How to Retail Radio, J. C. Milton, 1922, pages 67-79:



hospital radio
    Hospital wards and convalescent rooms offer a market for a set or two, not to mention extra "head-pieces." In this hospital patients are listening to a Sunday morning service in a church many miles distant.
    "WHERE do you look for radio customers?" the manager of a large radio department in a big city was asked. With a quiet smile, he replied, "Why man alive, we don't look for them. They come to us. Surely it doesn't require much exercise of the imagination to tell where to find radio customers."
    There were eight men in the department beside himself and at the time all eight were busy with customers.
    The manager went on, "All we have done was to advertise that we sold radio sets and the customers have come. But from the various customers we have sold I can tell you where to look. I'll simply tell you of a few installations we have made of sets we have sold and let you draw your own conclusions.
    "A month ago," the manager went on, "the city council passed an appropriation for the installation of sets in five fire stations in various sections of the city. The discussion that preceded the vote proposed the installation for two reasons, one from the standpoint of actual utility and the other from the standpoint of relaxation and entertainment for the firemen themselves. You can easily see how welcome the innovation would be to men who were constantly on duty and confined by the nature of their work to so small an exercise and recreation space. The experiment has been so successful that sets for every one of the stations are now being considered. In fact the men themselves, in the stations which have not been supplied, have offered to club together to buy and install their own sets. See the possibility?

Police Department

    "Our police department stations have all had receiving sets installed. This was covered by special appropriation on the basis that it would aid in the police work of the entire country. For instance, it could be broadcasted from New York City that a certain criminal had escaped. The police in the large centers and even into many innermost rural districts could be simultaneously warned. Complete description could be given. In one operation the work would be done.
towboat radio
    To brighten up the lives of their crews, members of the New York Towboat Exchange have installed radio telephones on some of their craft: Instead of listening to the monotonous "chug-chug-chug" of the engine all day long, the crews will be entertained with music and humorous stories, and on Sundays, perhaps may hear a sermon if they wish. Every dealer can find a similar "unexpected" market for radio, if he has eyes to see it.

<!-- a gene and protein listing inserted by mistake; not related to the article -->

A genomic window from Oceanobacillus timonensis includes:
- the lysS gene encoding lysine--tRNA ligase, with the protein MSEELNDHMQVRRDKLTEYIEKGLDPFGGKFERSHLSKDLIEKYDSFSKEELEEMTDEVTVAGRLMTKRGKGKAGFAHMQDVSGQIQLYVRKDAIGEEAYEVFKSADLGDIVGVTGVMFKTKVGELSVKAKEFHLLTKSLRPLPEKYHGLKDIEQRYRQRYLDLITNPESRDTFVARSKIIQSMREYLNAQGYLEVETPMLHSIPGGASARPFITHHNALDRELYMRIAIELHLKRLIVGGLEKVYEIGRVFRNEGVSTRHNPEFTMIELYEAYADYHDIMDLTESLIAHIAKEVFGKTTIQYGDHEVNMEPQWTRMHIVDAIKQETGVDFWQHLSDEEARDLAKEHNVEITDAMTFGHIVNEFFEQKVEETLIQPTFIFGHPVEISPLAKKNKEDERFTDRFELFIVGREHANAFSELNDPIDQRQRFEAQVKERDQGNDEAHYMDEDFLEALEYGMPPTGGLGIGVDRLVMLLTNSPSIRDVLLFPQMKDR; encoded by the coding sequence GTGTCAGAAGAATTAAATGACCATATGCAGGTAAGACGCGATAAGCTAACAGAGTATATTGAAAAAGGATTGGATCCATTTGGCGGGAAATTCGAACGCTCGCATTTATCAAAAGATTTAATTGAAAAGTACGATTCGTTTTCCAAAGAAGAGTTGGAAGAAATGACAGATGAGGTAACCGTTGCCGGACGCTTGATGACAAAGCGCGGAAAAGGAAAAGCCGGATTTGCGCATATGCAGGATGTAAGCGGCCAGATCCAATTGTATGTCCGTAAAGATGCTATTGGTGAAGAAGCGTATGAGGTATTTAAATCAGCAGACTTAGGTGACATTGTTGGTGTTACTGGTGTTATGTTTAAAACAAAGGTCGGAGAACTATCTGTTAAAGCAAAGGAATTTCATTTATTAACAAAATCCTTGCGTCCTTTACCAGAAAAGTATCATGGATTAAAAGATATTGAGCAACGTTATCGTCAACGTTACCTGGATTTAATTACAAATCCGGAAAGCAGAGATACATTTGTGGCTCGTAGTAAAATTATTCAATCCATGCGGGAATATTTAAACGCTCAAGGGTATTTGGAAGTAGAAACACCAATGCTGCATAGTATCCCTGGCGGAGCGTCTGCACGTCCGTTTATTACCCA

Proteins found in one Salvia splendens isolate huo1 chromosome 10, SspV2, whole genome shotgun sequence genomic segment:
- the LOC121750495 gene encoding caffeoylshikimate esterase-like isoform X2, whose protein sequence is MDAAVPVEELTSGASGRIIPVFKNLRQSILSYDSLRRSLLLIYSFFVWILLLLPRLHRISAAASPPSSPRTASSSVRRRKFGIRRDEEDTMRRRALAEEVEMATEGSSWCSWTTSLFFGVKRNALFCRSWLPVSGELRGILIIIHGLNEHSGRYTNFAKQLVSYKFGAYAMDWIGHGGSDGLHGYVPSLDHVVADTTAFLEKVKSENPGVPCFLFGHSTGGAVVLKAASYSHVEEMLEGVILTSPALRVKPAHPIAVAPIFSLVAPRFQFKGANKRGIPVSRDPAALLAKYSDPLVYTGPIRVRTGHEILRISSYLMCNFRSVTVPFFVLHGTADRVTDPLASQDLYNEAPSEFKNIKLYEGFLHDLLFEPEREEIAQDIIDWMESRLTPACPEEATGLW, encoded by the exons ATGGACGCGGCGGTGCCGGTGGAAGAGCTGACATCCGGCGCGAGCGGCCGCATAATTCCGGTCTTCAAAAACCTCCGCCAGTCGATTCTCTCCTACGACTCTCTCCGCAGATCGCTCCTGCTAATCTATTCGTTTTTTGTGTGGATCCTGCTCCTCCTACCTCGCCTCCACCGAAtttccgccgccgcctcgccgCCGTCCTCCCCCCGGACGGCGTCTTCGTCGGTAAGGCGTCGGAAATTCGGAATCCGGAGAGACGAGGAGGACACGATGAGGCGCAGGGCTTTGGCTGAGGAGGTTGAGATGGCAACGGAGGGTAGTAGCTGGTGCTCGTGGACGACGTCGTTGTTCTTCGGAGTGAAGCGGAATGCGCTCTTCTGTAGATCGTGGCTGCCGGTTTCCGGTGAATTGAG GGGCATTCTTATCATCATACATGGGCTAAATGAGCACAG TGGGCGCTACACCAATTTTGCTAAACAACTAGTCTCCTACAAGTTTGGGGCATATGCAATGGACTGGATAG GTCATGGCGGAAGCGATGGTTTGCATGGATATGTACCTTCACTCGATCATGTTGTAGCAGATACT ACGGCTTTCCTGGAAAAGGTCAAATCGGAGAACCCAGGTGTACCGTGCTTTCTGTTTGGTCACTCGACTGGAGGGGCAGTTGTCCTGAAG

Hospitals, Too

    "Just last week the superintendent of the John Carroll Memorial Hospital purchased a powerful set for installation in the convalescent ward. A room had already been fitted up as an auditorium. The set had been installed and convalescent patients have been enjoying its use for the last couple of days. The superintendent further told me that plans had been made for broadcasting lectures by famous physicians and surgeons. It was part of the plan that doctors, internes and nurses were to receive, regularly, constructive talks on various phases of their professions. The plan is comprehensive enough to include the smallest outlying rural hospitals.
    "One large concern, with 389 branch houses in various sections of the country is considering the advisability of installing receiving sets in each branch. The plan is to broadcast, at a certain hour every day, sales instructions and various messages of general information to all of their branches simultaneously. Plans include meetings of all salesmen on Saturday afternoons for sales talks, advertising promotion and other subjects.

Boats, and Clubs and Hotels

    "One steamship company operating seven boats on the Great Lakes has equipped every boat with receiving sets and amplifiers. We have also sold sets to tugboats.
    "Naturally, dealers who are looking into the radio field for the first time think only of home installations. But we have found that that is the smallest part of our actual market. We have had at least a dozen persons in here in the last two weeks looking for sets which they could buy and install at reasonable cost in their summer cottages. We have supplied several summer hotels with sets. We have sold them to schools and Y. M. C. A.'s for educational purposes. A certain boat club has installed a splendid set. Three of our leading hotels and two restaurants have purchased their sets from us and without solicitation. One yacht club and two automobile clubs are contributing to the entertainment of their members with regular programs taken from the air. We have sold to orphan asylums and other charitable institutions. And, this may amuse you, we sold John Karokis, a set for his ten-chair shoe shining parlor.
shoeshine radio
    Waiting while your shoes are shined is tedious work at best, and the customer as a rule, stares vacantly at the ceiling. A radio set has been installed by an enterprising bootblack of San Francisco. One wonders what happens when the national anthem is played.

    "Bear in mind that these are much larger and better sales than the average home sets we sell. The sets are higher priced. They include amplifiers and all the trimmings that make for the best service.